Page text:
"We look at the face so much, especially in Western Cultures. It doesn't necessarily provide the most information, but it will always be your first data point. Study the people you come into contact with. Learn to interpret their expressions. Categorize those expressions according to the seven universal emotions: anger, contempt, fear, happiness, sadness, disgust, or surprise."

2. Identify Tonality

"Detecting emotion in someone's voice is a little bit trickier," said Kane. "Do you notice sadness in someone's facial expression? Ok, now what does their voice sound like? Notice that information as it comes to you. Each person is going to be a little different, but if you pay close attention you will notice commonalities."

3. Practice With Friends and Family

"Start with friends and family first; you will already have a baseline for understanding how they feel, so you can be more confident in your analysis of their expressions and tonality. Check in with them to see if you've judged correctly."

That might be awkward at first, Kane notes, but moments of awkwardness are usually a good opportunity to analyze emotions, too.

"Remember that emotional intelligence isn't just about gathering data; it's also about gaining experience in how best to leverage that data. So as you learn to recognize the emotions of the people around you, you also have to learn what kind of responses put them at ease. You might mess this part up a lot, initially, but that's okay. Consider every mistake as more data to help you respond better next time."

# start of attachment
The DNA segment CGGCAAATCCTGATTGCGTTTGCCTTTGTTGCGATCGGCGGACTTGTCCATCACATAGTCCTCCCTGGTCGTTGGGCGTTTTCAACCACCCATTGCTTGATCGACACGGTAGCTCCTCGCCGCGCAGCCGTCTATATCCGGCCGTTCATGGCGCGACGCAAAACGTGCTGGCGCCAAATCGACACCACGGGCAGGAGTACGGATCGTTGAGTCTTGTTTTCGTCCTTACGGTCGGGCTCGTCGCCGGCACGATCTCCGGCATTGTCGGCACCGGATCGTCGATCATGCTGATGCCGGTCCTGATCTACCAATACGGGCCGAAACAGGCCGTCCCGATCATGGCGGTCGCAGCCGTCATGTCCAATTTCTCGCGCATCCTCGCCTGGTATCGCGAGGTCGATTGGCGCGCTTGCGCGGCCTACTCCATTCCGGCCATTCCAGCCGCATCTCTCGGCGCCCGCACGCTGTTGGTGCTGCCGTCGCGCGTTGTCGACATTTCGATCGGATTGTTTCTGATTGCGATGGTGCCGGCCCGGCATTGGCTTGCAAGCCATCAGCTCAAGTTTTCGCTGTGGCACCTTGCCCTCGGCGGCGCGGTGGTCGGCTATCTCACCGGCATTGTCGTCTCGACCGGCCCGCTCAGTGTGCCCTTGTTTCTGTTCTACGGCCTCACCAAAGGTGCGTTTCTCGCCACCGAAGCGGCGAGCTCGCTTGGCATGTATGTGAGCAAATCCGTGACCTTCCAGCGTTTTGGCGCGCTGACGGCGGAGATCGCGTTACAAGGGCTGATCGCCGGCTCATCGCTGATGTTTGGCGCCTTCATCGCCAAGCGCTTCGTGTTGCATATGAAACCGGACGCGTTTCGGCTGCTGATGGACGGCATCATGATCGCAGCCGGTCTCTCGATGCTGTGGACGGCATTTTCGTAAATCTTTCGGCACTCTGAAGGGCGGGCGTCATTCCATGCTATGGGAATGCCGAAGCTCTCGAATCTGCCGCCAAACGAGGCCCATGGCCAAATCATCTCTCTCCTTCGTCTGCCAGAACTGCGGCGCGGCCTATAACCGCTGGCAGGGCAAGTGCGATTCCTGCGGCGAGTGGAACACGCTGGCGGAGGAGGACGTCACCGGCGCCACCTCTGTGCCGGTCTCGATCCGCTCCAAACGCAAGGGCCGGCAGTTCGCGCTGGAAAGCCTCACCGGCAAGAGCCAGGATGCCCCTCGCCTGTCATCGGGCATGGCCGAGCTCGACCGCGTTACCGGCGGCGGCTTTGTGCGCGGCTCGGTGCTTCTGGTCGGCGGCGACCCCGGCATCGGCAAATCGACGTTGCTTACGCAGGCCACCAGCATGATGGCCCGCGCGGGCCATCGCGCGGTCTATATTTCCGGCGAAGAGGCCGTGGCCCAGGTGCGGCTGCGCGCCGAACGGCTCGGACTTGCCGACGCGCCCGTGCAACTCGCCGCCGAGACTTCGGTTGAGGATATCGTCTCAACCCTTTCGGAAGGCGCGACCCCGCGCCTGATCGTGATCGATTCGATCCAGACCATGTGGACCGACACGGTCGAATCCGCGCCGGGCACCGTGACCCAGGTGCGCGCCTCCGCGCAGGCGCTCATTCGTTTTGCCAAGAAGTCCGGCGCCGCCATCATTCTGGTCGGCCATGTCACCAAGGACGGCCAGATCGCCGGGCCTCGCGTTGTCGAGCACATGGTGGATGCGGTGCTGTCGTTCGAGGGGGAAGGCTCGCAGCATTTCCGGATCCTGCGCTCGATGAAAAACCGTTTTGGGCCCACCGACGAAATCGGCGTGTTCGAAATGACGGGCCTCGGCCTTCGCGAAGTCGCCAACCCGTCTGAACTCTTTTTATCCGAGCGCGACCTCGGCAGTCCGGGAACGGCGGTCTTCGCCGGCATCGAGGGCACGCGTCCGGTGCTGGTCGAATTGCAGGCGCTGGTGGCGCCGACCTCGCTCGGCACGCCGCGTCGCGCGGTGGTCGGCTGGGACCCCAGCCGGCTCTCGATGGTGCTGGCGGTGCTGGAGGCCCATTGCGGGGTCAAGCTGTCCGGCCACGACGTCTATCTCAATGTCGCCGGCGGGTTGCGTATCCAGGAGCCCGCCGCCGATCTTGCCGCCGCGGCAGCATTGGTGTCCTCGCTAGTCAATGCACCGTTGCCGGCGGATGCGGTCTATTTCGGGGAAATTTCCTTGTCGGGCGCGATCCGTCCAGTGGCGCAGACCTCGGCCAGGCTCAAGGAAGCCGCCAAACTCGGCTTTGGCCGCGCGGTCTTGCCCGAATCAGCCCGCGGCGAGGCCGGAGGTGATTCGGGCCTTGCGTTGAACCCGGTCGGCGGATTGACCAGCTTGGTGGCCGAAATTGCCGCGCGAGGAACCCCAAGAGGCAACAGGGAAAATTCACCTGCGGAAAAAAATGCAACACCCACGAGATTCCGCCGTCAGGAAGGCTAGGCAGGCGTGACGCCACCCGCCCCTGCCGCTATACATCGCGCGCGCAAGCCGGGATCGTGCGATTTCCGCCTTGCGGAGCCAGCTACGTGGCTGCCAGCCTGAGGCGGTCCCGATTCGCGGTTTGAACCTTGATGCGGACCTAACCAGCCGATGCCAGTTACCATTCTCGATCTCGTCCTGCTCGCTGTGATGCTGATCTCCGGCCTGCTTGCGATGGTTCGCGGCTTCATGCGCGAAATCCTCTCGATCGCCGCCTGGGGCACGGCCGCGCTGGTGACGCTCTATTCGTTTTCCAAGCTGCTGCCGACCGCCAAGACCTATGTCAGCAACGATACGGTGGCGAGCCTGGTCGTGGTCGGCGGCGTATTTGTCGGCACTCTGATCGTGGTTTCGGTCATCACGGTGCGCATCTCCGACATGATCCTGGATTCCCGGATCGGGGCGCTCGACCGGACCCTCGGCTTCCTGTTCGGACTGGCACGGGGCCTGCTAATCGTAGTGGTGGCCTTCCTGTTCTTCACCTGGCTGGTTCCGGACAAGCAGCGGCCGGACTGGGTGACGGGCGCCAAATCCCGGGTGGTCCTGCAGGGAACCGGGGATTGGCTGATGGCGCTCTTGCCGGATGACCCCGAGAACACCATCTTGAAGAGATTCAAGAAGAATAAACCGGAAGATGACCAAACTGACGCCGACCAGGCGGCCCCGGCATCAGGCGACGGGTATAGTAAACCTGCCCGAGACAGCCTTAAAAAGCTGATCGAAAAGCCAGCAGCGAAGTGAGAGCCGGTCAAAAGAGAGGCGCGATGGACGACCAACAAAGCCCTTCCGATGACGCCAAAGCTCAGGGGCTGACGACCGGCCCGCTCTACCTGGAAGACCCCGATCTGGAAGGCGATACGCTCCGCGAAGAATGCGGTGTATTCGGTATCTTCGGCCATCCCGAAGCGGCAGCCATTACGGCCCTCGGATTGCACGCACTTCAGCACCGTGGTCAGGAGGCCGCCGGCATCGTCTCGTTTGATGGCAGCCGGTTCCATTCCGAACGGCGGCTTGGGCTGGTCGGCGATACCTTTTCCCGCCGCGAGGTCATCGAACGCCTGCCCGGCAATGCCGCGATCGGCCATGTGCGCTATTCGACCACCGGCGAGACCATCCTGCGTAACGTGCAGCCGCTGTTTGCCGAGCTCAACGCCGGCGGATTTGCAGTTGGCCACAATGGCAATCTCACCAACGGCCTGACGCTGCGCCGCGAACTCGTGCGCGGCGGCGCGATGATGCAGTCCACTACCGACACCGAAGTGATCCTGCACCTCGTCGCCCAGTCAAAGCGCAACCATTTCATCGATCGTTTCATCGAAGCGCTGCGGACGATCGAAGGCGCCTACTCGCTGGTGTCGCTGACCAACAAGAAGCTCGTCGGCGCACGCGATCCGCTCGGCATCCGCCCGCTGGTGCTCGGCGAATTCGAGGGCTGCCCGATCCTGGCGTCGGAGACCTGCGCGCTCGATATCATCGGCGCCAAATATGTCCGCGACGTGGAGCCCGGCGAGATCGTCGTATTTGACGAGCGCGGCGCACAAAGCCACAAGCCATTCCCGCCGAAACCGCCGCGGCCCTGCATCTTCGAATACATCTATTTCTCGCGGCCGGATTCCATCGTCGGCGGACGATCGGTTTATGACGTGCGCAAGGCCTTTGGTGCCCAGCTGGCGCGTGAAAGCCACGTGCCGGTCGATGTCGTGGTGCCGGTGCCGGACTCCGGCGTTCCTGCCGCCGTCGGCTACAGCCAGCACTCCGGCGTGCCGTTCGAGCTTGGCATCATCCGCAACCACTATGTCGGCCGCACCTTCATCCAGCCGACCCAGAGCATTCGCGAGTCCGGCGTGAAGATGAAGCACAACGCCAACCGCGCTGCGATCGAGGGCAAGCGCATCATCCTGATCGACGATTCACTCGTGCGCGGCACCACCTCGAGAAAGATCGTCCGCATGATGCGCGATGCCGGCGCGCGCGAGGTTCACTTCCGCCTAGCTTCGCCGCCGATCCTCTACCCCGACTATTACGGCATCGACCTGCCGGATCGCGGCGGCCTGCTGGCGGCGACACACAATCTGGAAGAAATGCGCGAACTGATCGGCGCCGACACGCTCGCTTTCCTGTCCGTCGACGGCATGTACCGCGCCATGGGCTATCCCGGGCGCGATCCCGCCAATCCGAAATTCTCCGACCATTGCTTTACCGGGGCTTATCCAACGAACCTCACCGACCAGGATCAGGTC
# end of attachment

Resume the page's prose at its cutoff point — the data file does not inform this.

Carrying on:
4. Practice with Strangers

"The next step is to take your research on the road. Practice reading strangers in low-stakes situations: Strike up conversations, ask for directions, interact with people at the grocery store. Pay attention to their reactions and emotions. Notice patterns. This will make you more adept at understanding what other people are feeling when it really matters."

5. Keep Learning

"A key element of emotional intelligence is curiosity about yourself and about other people. What makes someone or a group of people feel safe? Included? Respected? Heard? How do your own emotional responses affect your ability to manage the responses of those around you? I did six years of postgraduate study on this topic and I still learn more about it every day."

Featured Image Credit: Willie B. Thomas / Getty Images